CDC Guidelines Are Really Pushing To Get Kids Back In Schools

Christina Marfice

The CDC wants to keep kids safe, but says part of that is getting them back to school

The battle over when and how to reopen U.S. schools wages on. As the Trump administration pushes for in-person classes to resume in the fall — which means classes could start in as little as a few weeks in some districts — there are still many questions about children’s role in spreading COVID-19 and whether in-person instruction is safe at this point. Finally, the CDC has weighed in with its own set of guidelines for reopening schools — really pushing the importance of getting kids back into physical classrooms as soon as possible.

“Schools play a critical role in supporting the whole child, not just the academic achievement of students,” the CDC writes, pointing out how schools affect the “social, emotional, and mental” health of children.

“The best available evidence indicates if children become infected, they are far less likely to suffer severe symptoms,” the CDC site continues. “At the same time, the harms attributed to closed schools on the social, emotional, and behavioral health, economic well-being, and academic achievement of children, in both the short- and long-term, are well-known and significant.”

The CDC is focusing heavily on the social, mental, and emotional impact of schools, without seeming to give nearly as much consideration to the physical risk — to students, their families, and anyone else they come into contact with in their communities — of filling classrooms again while a deadly pandemic rages on. The guidelines are already being widely criticized by scientists in various media outlets for their “political tone” and departure from previous internal communication in which the CDC classified schools as “highest risk” for community spread of COVID-19.

“This guidance is intended to aid school administrators as they consider how to protect the health, safety, and wellbeing of students, teachers, other school staff, their families, and communities and prepare for educating students this fall,” the CDC writes, before getting into the details of how it says instruction can resume while also following the agency’s already existing guidelines for social distancing and other important measures to prevent community spread of COVID-19.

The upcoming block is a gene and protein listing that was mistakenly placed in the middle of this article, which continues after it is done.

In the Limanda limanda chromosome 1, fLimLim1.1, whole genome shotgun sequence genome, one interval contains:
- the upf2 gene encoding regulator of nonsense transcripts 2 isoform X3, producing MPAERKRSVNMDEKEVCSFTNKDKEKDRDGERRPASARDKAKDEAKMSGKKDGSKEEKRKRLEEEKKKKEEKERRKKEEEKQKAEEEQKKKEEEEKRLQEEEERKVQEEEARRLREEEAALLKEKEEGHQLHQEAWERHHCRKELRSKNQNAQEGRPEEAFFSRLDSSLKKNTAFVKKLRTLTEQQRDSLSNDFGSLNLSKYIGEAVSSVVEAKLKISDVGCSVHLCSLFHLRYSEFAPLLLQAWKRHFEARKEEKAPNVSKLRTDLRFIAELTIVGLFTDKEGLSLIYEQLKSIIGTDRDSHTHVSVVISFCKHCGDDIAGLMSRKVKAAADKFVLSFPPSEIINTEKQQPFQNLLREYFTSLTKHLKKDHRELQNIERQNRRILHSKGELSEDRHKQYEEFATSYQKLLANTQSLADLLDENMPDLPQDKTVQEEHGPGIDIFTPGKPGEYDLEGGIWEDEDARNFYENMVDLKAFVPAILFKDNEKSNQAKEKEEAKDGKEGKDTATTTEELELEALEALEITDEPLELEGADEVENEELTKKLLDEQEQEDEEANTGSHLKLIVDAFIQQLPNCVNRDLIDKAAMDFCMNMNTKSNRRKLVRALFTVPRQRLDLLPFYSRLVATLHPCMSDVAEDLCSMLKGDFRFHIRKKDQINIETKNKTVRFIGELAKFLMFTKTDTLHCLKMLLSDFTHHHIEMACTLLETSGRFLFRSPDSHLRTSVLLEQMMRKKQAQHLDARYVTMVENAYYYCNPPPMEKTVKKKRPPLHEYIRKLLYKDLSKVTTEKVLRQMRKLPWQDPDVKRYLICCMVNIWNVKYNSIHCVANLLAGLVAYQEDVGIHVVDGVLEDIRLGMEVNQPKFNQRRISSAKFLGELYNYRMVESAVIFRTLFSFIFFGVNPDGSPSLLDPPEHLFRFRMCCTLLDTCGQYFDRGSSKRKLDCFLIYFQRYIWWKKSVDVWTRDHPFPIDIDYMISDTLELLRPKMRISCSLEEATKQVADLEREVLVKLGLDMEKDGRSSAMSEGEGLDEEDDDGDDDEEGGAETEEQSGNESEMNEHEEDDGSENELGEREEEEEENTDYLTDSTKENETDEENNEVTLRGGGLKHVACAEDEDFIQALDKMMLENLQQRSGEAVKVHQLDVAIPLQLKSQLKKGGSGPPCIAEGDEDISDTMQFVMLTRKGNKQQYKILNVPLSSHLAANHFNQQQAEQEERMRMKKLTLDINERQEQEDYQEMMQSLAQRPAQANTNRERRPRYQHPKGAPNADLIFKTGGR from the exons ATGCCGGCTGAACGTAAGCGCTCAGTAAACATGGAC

The CDC says it’s up to teachers and administrators to disinfect classroom and school surfaces regularly, and ensure their students are practicing good hygiene and staying an appropriate distance from one another.

As they put it on the new guidelines website, it’s up to administrators, teachers and staff to ensure they are:

  • “Concurrently implementing multiple strategies in school to prevent the spread of COVID-19 (e.g., social distancing, cloth face coverings, hand hygiene, and use of cohorting)”

  • “Best practices for your school and community to communicate, educate, and reinforce personal protective behaviors to prevent the spread of COVID-19 in school and in the community”

  • “Integrating strategies to reduce COVID-19 transmission into co-curricular and extracurricular activities (e.g., limiting participation in activities where social distancing is not feasible)”

Anyone who’s ever been in a classroom of kids under the age of about 10 knows how difficult it’s going to be to enforce hand-washing for 20 seconds and staying six feet apart.

Other CDC guidelines suggest using unused or underutilized buildings to hold classes with fewer kids, moving class outdoors when possible, and keeping children in “pods” that keep the same kids together throughout the school day, limiting exposure to other students and making contract tracing easier. There are also new CDC guidelines for what to do if someone in the school tests positive — the agency is trying to tell us there’s no need to shut down an entire school if a student or staff member tests positive, but will any parent agree with that?

According to several recent polls, nearly two-thirds of parents say it’s too soon to open schools safely.

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